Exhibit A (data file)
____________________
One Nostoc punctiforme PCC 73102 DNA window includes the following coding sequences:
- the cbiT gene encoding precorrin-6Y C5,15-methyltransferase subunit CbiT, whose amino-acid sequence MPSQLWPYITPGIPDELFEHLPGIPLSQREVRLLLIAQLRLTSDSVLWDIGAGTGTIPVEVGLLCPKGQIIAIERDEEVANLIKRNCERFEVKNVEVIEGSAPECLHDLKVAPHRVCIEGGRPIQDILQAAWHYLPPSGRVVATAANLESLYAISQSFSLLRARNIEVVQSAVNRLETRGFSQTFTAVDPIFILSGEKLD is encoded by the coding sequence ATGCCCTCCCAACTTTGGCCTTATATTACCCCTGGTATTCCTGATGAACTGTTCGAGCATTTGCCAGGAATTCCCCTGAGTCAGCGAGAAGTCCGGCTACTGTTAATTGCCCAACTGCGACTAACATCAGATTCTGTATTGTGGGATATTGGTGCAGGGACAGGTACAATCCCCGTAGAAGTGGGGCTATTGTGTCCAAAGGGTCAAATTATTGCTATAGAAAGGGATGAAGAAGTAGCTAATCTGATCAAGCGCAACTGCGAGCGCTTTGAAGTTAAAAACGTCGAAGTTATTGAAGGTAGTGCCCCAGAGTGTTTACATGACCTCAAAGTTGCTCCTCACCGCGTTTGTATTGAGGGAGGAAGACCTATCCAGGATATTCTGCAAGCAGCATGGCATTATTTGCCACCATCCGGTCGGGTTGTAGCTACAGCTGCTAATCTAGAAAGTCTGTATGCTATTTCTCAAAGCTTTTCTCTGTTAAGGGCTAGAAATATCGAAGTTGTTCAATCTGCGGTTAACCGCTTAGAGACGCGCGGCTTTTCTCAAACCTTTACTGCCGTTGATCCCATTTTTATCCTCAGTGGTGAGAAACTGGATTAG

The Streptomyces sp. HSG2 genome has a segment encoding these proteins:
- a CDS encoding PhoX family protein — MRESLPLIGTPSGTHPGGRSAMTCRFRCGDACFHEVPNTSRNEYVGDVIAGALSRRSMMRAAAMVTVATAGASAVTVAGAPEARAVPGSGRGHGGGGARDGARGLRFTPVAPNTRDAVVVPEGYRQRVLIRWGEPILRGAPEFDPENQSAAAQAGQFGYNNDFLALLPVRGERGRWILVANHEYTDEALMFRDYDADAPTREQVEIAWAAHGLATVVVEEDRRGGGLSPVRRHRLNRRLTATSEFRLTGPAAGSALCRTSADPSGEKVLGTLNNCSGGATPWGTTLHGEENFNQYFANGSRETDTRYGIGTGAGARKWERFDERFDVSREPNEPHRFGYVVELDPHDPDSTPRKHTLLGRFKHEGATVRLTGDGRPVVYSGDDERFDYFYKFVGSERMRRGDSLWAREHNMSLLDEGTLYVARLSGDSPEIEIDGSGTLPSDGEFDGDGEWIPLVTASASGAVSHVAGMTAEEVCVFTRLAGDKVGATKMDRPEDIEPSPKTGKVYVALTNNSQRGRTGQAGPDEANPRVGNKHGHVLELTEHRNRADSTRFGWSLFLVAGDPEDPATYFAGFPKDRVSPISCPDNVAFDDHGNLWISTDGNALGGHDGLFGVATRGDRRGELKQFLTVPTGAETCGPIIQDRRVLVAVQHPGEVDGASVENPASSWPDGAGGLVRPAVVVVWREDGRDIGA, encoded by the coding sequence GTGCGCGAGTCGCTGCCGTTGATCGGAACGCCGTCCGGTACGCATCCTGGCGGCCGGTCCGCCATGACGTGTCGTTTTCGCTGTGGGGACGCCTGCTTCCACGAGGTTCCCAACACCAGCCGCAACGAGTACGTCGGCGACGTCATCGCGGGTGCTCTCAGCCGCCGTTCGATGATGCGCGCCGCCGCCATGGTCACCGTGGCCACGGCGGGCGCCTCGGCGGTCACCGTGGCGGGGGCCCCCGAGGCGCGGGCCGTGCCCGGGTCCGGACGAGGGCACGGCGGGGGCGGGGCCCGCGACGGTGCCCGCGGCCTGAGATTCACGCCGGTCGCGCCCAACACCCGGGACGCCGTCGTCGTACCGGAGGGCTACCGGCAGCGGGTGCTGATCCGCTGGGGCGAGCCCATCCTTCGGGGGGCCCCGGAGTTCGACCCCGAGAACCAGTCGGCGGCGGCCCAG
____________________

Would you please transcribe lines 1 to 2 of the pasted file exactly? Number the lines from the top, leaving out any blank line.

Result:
One Nostoc punctiforme PCC 73102 DNA window includes the following coding sequences:
- the cbiT gene encoding precorrin-6Y C5,15-methyltransferase subunit CbiT, whose amino-acid sequence MPSQLWPYITPGIPDELFEHLPGIPLSQREVRLLLIAQLRLTSDSVLWDIGAGTGTIPVEVGLLCPKGQIIAIERDEEVANLIKRNCERFEVKNVEVIEGSAPECLHDLKVAPHRVCIEGGRPIQDILQAAWHYLPPSGRVVATAANLESLYAISQSFSLLRARNIEVVQSAVNRLETRGFSQTFTAVDPIFILSGEKLD is encoded by the coding sequence ATGCCCTCCCAACTTTGGCCTTATATTACCCCTGGTATTCCTGATGAACTGTTCGAGCATTTGCCAGGAATTCCCCTGAGTCAGCGAGAAGTCCGGCTACTGTTAATTGCCCAACTGCGACTAACATCAGATTCTGTATTGTGGGATATTGGTGCAGGGACAGGTACAATCCCCGTAGAAGTGGGGCTATTGTGTCCAAAGGGTCAAATTATTGCTATAGAAAGGGATGAAGAAGTAGCTAATCTGATCAAGCGCAACTGCGAGCGCTTTGAAGTTAAAAACGTCGAAGTTATTGAAGGTAGTGCCCCAGAGTGTTTACATGACCTCAAAGTTGCTCCTCACCGCGTTTGTATTGAGGGAGGAAGACCTATCCAGGATATTCTGCAAGCAGCATGGCATTATTTGCCACCATCCGGTCGGGTTGTAGCTACAGCTGCTAATCTAGAAAGTCTGTATGCTATTTCTCAAAGCTTTTCTCTGTTAAGGGCTAGAAATATCGAAGTTGTTCAATCTGCGGTTAACCGCTTAGAGACGCGCGGCTTTTCTCAAACCTTTACTGCCGTTGATCCCATTTTTATCCTCAGTGGTGAGAAACTGGATTAG